Years of boating taught me that you seldom go five days without seeing weather that you'd rather not see. The past four days were pretty good weather-wise, so we were due for something else. Pulling out of Belhaven in light sprinkles and overcast skies, we entered the famed Alligator-Pungo River Canal. This is truly the ditch 21 miles of a virtual straight line that connects the Pungo and Alligator Rivers. It is narrow and long, and it helps to see where you are going.Fortunately, the weather cooperated, and we navigated the canal with ease. But just as we emerged into the wide-open Alligator River, heavy rains and stiff squalls closed in around us. I'm always nervous with weather, but my dad has a measured demeanor, so he put me at ease. We picked our way from buoy to buoy and emerged from the storm just as we passed through Alligator River Swing Bridge and started across Albemarle Sound for the evening's destination, Coinjock Marina & Restaurant. Here I learned the real lesson of the day order the prime rib!

Leg 5: Coinjock, NC to Norfolk, VA

Estimated Mileage: 34 NM

On every trip, you reach a point where you've gone over the hump. With five days of ICW behind us, we hit that point and could sense a change coming. We left Coinjock and picked our way across the long, shallow Currituck Sound into Virginia. As we wound our way through the meandering and pristine North Landing River Natural Area Preserve, both of us were excited to make Norfolk that evening and enter the Chesapeake for our final stretch. Several bridges are on this stretch of the ICW, but our timing was good, and we passed each without much wait.

Sliding through the Great Bridge Locks, we approached Norfolk. The city and its surrounding waterways' bustle was an absolute eye-opener after the past few days. It made the pace of Myrtle Beach seem bucolic. We slept well, knowing that we had come to mile zero on the ICW safely.

Leg 6: Chesapeake Bay: Norfolk, VA to Chesapeake & Delaware Canal

Estimated Mileage: 200 NM

If approaching Norfolk from the south is eye-opening, then traveling into the Chesapeake past the heart of the Naval docks is something else entirely. Mile after mile of grey steel. More naval ships that I'd ever seen in one place. Amazing! And just like that, you pass over Hampton Roads Tunnels, enter the Chesapeake and you're back to wide-open beauty.

Chesapeake & Delaware Canal - cruising - marinalife
Chesapeake & Delaware Canal | Lee Cannon on FLickr

Our time in the Bay was a bit rushed. I had to return to commitments at home, so we had to get in some miles now. The plan: proceed to Solomons for a night and then reach the C&D Canal. However, our optimistic timetable did not stop the Chesapeake from dealing us a few lessons along the way.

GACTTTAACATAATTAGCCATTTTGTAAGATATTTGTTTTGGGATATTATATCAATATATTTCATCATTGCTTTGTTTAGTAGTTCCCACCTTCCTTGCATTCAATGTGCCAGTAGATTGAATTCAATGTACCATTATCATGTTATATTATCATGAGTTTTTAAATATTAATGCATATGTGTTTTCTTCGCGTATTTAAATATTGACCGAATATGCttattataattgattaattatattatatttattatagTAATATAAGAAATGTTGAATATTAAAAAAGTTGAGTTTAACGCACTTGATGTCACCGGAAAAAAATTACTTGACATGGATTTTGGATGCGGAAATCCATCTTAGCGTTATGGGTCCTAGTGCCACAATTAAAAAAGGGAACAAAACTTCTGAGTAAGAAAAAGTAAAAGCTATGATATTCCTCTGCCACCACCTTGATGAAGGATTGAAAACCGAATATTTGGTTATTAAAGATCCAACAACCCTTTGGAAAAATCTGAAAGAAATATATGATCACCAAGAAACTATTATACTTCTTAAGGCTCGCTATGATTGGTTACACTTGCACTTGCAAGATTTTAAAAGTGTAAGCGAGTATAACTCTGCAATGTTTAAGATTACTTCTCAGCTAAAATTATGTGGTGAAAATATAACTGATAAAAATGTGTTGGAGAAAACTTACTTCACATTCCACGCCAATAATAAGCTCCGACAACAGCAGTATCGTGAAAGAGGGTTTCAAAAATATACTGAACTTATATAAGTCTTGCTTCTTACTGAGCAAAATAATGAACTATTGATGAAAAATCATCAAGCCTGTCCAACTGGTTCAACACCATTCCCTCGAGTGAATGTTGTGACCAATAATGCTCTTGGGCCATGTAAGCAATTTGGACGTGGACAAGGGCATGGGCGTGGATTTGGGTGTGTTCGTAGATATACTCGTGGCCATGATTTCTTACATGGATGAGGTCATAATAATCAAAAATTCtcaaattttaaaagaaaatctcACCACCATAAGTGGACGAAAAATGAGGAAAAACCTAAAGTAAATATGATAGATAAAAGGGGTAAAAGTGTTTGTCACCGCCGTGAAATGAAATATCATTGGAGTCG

The Chesapeake does not care about your schedule. The weather was too crummy in Solomons to leave, so we wisely decided to stay an extra day. When we finally poked out of the Patuxent River, we realized the residual effects of the rain was still evident. The Bay delivered a wild ride, with wind, rain, short chop and limited visibility for a few hours. We pondered cutting our day short, but the weather lifted quickly. By the time we passed Annapolis, blue skies and flat seas surrounded us all the way to the C&D Canal. It was amazing how quickly and dramatically conditions on the Bay changed for the better.

Leg 7: Chesapeake City to Cape May, NJ

Estimated Mileage: 54 NM

After transiting the C&D Canal and entering the Delaware Bay for the final stretch, we were truly in home waters. But despite the time I spent on the Bay growing up, I had never navigated a boat down this tricky body of water. The Delaware is busy, with a narrow channel and many big working boats. We hugged the channel's edge as we made our way down the Bay leaving ample room for others.

As the bay widened out, we plotted our approach to Cape May Harbor. Our entry took us through the Cape May Canal and into the harbor, then on to the boats' summer berth, not far from where I had spent my childhood summers. With the trip virtually complete, we experienced the bittersweet feeling of nearing our destination. And the final stretch provided perhaps the best lesson of all: When you get the opportunity to bring a boat from one place to another with your old man, take it.